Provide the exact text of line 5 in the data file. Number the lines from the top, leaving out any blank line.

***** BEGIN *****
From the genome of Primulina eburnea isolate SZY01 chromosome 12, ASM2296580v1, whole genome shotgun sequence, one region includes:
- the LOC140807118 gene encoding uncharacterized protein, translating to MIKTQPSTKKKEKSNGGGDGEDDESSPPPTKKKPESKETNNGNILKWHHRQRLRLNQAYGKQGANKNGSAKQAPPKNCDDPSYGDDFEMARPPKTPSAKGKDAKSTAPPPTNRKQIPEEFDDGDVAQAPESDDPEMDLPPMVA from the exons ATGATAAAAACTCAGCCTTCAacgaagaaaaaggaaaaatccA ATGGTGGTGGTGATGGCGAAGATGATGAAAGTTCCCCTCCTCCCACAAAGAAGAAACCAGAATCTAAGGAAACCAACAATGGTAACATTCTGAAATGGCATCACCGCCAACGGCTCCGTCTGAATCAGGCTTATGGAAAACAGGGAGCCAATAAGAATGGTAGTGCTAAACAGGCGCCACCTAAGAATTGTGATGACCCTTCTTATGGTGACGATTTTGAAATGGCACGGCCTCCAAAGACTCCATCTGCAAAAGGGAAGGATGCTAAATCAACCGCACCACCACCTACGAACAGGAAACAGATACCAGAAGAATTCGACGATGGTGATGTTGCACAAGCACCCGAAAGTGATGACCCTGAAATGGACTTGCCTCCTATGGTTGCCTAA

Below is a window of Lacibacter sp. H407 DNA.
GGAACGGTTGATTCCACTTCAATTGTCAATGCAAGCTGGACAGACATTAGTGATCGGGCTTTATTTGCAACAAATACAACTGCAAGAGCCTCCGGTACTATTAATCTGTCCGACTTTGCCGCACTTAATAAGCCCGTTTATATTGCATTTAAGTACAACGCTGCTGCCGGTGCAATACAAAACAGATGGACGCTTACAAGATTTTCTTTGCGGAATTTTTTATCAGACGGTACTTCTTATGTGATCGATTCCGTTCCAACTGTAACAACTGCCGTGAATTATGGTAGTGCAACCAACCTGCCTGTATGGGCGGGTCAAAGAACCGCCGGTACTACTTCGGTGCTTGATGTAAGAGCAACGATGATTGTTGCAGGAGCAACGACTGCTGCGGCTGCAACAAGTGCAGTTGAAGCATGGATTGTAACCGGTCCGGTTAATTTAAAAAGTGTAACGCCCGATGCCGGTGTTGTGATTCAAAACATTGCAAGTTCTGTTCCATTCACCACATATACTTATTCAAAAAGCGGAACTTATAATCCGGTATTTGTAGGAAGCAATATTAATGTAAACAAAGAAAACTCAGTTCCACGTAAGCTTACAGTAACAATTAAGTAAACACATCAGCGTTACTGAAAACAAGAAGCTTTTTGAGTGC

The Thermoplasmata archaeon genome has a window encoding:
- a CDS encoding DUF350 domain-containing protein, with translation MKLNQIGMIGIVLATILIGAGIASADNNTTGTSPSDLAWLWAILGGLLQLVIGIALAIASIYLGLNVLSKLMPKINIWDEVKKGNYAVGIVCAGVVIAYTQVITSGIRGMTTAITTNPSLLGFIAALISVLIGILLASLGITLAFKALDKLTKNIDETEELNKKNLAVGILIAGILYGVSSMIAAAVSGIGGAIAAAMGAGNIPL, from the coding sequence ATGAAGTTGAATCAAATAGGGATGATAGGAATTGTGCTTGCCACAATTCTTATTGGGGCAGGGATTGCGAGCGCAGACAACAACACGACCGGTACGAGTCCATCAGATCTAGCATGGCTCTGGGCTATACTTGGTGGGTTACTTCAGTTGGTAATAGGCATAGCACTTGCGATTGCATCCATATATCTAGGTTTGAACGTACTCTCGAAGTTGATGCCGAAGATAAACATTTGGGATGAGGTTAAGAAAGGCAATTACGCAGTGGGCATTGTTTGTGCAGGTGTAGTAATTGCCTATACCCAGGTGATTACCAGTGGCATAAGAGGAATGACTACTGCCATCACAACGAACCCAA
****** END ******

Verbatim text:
The Thermoplasmata archaeon genome has a window encoding: